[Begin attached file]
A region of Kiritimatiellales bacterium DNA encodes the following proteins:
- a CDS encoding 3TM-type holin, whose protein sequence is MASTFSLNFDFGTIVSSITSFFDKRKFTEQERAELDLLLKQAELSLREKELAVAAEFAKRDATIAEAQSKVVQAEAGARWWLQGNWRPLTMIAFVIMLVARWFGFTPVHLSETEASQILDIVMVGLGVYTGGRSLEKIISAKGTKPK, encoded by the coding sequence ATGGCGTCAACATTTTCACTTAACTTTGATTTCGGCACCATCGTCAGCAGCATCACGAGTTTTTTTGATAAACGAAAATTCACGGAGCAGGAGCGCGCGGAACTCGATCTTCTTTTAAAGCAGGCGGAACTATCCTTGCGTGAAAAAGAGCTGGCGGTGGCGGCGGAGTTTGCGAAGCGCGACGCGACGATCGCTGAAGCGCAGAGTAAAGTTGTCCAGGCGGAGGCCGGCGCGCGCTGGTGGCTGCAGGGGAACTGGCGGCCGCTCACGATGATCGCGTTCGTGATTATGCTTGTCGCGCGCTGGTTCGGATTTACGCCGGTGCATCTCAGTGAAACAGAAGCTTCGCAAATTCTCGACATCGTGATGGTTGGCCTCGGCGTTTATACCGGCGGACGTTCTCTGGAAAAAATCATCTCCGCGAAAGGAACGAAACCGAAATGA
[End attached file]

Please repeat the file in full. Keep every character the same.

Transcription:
A region of Kiritimatiellales bacterium DNA encodes the following proteins:
- a CDS encoding 3TM-type holin, whose protein sequence is MASTFSLNFDFGTIVSSITSFFDKRKFTEQERAELDLLLKQAELSLREKELAVAAEFAKRDATIAEAQSKVVQAEAGARWWLQGNWRPLTMIAFVIMLVARWFGFTPVHLSETEASQILDIVMVGLGVYTGGRSLEKIISAKGTKPK, encoded by the coding sequence ATGGCGTCAACATTTTCACTTAACTTTGATTTCGGCACCATCGTCAGCAGCATCACGAGTTTTTTTGATAAACGAAAATTCACGGAGCAGGAGCGCGCGGAACTCGATCTTCTTTTAAAGCAGGCGGAACTATCCTTGCGTGAAAAAGAGCTGGCGGTGGCGGCGGAGTTTGCGAAGCGCGACGCGACGATCGCTGAAGCGCAGAGTAAAGTTGTCCAGGCGGAGGCCGGCGCGCGCTGGTGGCTGCAGGGGAACTGGCGGCCGCTCACGATGATCGCGTTCGTGATTATGCTTGTCGCGCGCTGGTTCGGATTTACGCCGGTGCATCTCAGTGAAACAGAAGCTTCGCAAATTCTCGACATCGTGATGGTTGGCCTCGGCGTTTATACCGGCGGACGTTCTCTGGAAAAAATCATCTCCGCGAAAGGAACGAAACCGAAATGA